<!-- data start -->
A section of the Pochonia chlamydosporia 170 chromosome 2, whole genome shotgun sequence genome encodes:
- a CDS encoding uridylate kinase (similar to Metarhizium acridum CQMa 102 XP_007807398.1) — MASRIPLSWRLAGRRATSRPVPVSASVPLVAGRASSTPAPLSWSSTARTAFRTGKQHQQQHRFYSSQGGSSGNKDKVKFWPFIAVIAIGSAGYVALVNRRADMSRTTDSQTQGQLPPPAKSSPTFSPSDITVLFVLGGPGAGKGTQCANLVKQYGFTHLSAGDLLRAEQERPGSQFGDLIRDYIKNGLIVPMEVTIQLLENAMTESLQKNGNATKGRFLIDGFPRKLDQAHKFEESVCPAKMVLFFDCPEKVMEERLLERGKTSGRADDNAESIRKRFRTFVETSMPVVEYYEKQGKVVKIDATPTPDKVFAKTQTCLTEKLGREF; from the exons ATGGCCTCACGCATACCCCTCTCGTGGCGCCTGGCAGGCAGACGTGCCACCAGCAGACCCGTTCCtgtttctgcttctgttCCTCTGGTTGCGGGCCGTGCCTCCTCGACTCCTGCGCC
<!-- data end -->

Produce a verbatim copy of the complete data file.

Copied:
A section of the Pochonia chlamydosporia 170 chromosome 2, whole genome shotgun sequence genome encodes:
- a CDS encoding uridylate kinase (similar to Metarhizium acridum CQMa 102 XP_007807398.1) — MASRIPLSWRLAGRRATSRPVPVSASVPLVAGRASSTPAPLSWSSTARTAFRTGKQHQQQHRFYSSQGGSSGNKDKVKFWPFIAVIAIGSAGYVALVNRRADMSRTTDSQTQGQLPPPAKSSPTFSPSDITVLFVLGGPGAGKGTQCANLVKQYGFTHLSAGDLLRAEQERPGSQFGDLIRDYIKNGLIVPMEVTIQLLENAMTESLQKNGNATKGRFLIDGFPRKLDQAHKFEESVCPAKMVLFFDCPEKVMEERLLERGKTSGRADDNAESIRKRFRTFVETSMPVVEYYEKQGKVVKIDATPTPDKVFAKTQTCLTEKLGREF; from the exons ATGGCCTCACGCATACCCCTCTCGTGGCGCCTGGCAGGCAGACGTGCCACCAGCAGACCCGTTCCtgtttctgcttctgttCCTCTGGTTGCGGGCCGTGCCTCCTCGACTCCTGCGCC